Using Fear as a Management Tool Will Harm You Today and Tomorrow
Many branch managers are operating under the flawed logic that employees become more attentive to their work during a recession, motivated by the fear of job loss. They are wrong. Relying on fear as a management tool is a poor choice during the recession and could be a detriment to your future operations when times are more prosperous.
Unhappy, fearful employees translate to unhappy, fearful members. As an organization, you can't afford to run your team on fear. It's important to remember that the employees are your brand ambassadors. They have the most direct contact with your members. The type of brand experience your employees have with your organization will be transferred to your members. You can count on it. Fear is catching.
Keeping your employees happy and motivated should always be a top priority. Perhaps, in this recession, employee retention isn't the problem it used to be for your organization, but this issue will return when the economy heals. Here's another important thing to consider: Your staff will remember. They'll think over the past 18 months and reflect on how it could have been handled better, and look for a company that could have and would have done better. Think long-term when managing your sales team. Regardless of market conditions, companies should always strive to keep the best employees.
Coaching and team building should not be abandoned, or scaled back, during these chaotic times. If anything, these practices should be heightened in the preparation of the "new normal" that is descending. When the market recovers, consumers will not likely return to the borrow and spend mindset that existed prior to the recession. However, there is evidence that there are opportunities to increase member loyalty and market share if financial institutions return to the basics of improved service and communication and to enhancing the member experience.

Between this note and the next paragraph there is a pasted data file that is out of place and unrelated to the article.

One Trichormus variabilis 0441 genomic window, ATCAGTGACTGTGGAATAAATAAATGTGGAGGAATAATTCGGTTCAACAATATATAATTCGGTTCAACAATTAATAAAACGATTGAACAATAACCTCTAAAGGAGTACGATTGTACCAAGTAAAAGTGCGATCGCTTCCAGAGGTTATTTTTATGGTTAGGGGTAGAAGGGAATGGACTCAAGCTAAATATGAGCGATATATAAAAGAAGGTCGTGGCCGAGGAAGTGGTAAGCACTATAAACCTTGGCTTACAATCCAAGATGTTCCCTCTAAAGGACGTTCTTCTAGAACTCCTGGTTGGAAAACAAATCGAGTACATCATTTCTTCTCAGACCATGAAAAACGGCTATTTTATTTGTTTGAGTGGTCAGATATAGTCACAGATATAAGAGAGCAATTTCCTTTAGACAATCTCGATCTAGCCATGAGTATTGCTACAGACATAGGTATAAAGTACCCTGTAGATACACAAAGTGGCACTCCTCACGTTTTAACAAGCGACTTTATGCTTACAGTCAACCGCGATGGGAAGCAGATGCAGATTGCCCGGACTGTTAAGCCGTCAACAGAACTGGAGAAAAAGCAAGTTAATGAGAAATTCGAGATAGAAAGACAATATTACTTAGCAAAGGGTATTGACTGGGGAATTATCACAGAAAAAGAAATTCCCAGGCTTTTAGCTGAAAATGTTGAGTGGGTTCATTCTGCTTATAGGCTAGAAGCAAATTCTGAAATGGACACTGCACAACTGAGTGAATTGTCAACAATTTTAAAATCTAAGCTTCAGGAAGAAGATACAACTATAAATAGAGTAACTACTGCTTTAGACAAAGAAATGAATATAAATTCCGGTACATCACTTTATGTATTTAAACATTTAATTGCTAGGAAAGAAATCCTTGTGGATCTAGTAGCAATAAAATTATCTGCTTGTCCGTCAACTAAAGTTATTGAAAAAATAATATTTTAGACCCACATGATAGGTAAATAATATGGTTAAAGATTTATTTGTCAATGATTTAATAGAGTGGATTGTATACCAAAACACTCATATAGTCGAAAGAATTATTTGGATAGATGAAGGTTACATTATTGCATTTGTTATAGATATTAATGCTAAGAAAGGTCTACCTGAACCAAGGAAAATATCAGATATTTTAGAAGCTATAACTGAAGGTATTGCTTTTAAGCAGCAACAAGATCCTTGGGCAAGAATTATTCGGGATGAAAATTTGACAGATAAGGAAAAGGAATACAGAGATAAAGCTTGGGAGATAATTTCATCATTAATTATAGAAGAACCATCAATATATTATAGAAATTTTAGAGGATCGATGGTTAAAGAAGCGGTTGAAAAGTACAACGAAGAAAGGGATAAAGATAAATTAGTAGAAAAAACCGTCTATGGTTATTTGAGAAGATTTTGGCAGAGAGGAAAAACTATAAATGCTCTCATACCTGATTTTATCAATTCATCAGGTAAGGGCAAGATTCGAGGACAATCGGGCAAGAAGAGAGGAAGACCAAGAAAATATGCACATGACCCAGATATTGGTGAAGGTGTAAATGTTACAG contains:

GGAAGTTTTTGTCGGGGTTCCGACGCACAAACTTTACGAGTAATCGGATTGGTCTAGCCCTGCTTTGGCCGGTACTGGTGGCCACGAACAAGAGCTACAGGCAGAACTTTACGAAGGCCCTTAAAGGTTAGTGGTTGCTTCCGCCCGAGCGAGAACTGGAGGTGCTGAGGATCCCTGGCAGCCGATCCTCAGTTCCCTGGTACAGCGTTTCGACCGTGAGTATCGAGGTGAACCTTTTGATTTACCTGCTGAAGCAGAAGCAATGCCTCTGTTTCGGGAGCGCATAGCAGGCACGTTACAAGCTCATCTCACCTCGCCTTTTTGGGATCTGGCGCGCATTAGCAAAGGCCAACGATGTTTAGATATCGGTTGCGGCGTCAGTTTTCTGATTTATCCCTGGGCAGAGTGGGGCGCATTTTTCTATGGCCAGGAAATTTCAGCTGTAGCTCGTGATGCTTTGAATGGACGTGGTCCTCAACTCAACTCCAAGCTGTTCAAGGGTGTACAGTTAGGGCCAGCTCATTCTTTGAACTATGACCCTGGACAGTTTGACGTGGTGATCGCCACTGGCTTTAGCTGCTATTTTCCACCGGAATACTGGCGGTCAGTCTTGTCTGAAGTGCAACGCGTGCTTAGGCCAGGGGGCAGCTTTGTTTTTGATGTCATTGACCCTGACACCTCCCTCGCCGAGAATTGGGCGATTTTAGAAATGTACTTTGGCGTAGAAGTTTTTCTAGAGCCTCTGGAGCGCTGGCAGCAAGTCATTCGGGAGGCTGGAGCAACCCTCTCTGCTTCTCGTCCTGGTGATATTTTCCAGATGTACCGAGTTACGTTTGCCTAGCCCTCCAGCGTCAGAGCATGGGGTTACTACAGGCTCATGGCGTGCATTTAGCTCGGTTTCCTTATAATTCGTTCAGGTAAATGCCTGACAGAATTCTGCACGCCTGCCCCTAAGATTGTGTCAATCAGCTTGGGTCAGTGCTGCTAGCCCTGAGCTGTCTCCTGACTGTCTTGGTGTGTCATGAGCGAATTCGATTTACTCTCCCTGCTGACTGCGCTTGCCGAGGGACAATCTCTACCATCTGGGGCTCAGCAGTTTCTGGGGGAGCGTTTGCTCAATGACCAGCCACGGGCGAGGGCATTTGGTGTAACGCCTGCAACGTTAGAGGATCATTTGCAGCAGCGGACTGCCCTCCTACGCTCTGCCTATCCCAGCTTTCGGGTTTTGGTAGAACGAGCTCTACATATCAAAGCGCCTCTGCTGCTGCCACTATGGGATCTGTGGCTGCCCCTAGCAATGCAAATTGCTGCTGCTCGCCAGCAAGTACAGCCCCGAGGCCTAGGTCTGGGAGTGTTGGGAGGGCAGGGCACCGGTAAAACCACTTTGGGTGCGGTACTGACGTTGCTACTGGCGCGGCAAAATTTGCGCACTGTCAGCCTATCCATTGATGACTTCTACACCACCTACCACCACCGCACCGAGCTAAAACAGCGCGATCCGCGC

Keep employees engaged and help them understand the consequences of the recession for the organization and what they can do to help members recover. Provide your team with financial information they can use in their own lives and pass along to members. Teach staff to inform members on financial management applications like budgeting, savings and reconciling statements.
Employees should be taught and consistently coached to establish a connection with members by adopting a positive attitude, making sure their words, tone and gestures are in synch with members and by asking open-ended questions. Train staff to engage members as soon as they walk through the door.
As a team leader, your staff comes to you to find challenges in their work. They look to management for an optimistic outlook of the future and an energy boost.Coaching influences their work attitude and performance. Stay on top of your team's daily struggles and achievements. Be a sounding board. Be active in your advice and training.
Coach employees that their job, and the credit union's mission, is always about achieving more and serving members better. Otherwise, members will pick up on the fear and unease floating through the branch, which will result in the loss of confidence in the financial institution-a loss you cannot afford.
Rebecca Doepke is the director of culture at NewGround. She can be reached at 314-440-8420 or email@example.com